Just over a year ago, I wrote about a visit to the Lake District where I discovered lots of the plant Great Burnet growing by the roadside.
I was aware it was rare here in the Borders and knew of only one place near Selkirk where it grew.
Following publication, I received a letter from reader D. D. from Selkirk, who also knew of its existence, but hers were on Selkirk Hill and not where I had found it. Unfortunately, I ran out of time to go and look for it, so I filed the letter away.
Last week, M. L. from Galashiels also found a colony near Selkirk and this was yet another different location.
This spurred me into action, so I fished out my filed letter and set out on Sunday to Selkirk Hill to try and find it.
The directions were spot on and I walked straight to it. To the untrained eye it was quite difficult to spot as the dark red pom-pom flower heads were similar to the dead flower heads of knapweed, which grew in abundance in the area, making it easily overlooked.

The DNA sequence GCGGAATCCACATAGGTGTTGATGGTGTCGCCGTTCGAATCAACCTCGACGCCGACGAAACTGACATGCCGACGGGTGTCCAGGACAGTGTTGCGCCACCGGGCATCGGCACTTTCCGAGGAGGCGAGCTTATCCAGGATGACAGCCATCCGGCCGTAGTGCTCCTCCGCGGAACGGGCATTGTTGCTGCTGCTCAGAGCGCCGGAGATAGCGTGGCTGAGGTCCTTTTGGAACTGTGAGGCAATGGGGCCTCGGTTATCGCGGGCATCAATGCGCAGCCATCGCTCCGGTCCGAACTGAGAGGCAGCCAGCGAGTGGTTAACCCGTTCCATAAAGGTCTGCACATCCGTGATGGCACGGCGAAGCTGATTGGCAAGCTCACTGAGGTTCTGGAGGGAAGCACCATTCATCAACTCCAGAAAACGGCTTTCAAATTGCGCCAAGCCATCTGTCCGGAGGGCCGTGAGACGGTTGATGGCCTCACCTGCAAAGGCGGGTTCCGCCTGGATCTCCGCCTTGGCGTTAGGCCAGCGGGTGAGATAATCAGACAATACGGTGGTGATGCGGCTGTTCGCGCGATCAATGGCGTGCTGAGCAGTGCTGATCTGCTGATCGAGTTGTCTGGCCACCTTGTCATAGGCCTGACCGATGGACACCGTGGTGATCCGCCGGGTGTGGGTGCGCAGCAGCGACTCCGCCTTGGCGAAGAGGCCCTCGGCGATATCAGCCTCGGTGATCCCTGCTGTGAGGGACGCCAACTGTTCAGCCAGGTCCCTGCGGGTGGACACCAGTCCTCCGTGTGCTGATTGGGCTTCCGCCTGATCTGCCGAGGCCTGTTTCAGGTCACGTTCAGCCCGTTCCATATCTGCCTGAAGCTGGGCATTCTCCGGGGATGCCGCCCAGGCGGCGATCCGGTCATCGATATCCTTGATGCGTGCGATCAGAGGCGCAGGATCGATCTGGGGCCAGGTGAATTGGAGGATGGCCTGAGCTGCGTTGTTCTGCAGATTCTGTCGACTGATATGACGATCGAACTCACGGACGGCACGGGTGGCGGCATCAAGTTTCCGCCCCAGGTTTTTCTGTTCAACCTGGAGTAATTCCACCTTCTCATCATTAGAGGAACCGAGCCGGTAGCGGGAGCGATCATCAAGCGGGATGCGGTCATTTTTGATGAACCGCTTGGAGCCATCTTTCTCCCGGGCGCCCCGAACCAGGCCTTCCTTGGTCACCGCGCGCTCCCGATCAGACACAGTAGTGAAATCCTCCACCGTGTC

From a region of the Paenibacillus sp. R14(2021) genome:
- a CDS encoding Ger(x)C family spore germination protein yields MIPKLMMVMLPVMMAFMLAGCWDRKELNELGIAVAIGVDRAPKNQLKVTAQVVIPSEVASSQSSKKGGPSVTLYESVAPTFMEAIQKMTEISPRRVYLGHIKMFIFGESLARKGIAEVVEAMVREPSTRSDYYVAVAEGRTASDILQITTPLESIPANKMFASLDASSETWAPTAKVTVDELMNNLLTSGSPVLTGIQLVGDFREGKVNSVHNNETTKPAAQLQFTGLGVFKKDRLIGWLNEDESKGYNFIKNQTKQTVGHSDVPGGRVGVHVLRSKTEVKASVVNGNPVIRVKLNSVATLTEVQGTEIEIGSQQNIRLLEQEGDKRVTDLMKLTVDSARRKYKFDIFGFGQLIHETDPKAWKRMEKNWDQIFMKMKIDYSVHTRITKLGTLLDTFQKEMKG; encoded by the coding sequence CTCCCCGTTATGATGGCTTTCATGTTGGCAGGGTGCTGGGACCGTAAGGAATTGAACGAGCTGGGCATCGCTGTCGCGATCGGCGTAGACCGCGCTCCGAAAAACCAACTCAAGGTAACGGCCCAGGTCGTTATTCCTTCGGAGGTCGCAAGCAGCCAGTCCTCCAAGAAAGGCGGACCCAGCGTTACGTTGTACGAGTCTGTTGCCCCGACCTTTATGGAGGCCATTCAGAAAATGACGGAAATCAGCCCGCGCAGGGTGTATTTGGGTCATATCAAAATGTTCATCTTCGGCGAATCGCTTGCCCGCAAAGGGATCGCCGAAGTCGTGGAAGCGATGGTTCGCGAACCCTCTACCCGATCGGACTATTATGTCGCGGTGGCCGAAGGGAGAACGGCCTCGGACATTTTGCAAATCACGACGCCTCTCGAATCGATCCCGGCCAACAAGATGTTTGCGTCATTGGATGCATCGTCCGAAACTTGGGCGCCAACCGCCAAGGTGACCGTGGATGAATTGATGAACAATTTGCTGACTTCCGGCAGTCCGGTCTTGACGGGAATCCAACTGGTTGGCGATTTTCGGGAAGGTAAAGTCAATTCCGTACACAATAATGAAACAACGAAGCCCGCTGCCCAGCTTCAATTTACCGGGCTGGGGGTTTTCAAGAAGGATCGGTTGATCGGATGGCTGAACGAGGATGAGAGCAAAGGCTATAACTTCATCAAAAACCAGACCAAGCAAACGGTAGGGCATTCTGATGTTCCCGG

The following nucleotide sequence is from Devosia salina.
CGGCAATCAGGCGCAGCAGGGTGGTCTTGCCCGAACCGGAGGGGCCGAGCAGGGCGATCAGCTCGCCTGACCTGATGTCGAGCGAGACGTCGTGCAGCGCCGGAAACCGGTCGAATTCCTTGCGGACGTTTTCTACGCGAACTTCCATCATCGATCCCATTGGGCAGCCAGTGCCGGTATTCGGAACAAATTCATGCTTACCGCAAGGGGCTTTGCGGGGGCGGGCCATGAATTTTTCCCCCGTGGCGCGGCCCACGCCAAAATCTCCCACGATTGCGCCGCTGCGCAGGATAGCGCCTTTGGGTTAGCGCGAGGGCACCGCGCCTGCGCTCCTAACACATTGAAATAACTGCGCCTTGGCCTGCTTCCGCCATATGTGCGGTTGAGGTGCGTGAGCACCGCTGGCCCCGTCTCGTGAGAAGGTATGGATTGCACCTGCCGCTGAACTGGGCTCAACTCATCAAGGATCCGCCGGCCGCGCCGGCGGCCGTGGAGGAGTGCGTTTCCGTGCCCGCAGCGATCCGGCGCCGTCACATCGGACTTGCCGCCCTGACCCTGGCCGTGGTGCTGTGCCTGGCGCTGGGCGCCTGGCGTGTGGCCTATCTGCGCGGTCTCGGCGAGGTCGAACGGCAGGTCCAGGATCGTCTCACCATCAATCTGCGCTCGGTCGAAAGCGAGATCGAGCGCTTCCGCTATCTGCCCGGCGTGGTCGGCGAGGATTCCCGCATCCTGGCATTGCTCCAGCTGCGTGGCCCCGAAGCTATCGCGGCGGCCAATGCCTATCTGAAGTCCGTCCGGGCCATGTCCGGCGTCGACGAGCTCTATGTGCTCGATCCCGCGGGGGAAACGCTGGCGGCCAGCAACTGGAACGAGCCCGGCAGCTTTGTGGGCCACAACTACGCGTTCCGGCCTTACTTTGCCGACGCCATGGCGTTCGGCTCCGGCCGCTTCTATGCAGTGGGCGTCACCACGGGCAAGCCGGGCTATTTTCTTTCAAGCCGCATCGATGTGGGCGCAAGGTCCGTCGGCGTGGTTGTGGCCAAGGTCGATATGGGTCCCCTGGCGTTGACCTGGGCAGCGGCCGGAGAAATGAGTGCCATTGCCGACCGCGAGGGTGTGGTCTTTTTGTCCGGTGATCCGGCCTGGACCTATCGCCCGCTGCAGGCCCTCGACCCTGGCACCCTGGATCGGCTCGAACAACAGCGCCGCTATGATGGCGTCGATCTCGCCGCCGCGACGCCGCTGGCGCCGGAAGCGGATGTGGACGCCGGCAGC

Due to its unspectacular nature and habit of growing amongst other similar straggly plants, I wonder if it is perhaps more common than originally thought.
If any other reader knows of a colony, drop me an e-mail at email@example.com
On the subject of rarities, another reader, M. McN. of Kelso, sent me a picture taken in a friend’s garden in Gordon of a bird at a feeder which he’d never seen before, and couldn’t find in his bird book.
I had only seen it once before on a holiday many years ago in Croatia.
It was a Rose-coloured Starling!
On checking the internet for recent sightings in the UK, I discovered they were Orkney, Shetland, Cornwall, The Scilly Isles and – Gordon.
The breeding range of this bird is from easternmost Europe across temperate southern Asia.
It is a strong migrant, and winters in India and tropical Asia.
In India in winter, it often appears to outnumber the local starlings and mynas.
The rose-coloured starling is a bird of steppe and open agricultural land.
In years when grasshoppers and other insects are abundant, it will erupt well beyond its core range, with significant numbers reaching France and occasionally the United Kingdom.
Well done Border Country readers for this week’s excellent observations.
Keep them coming!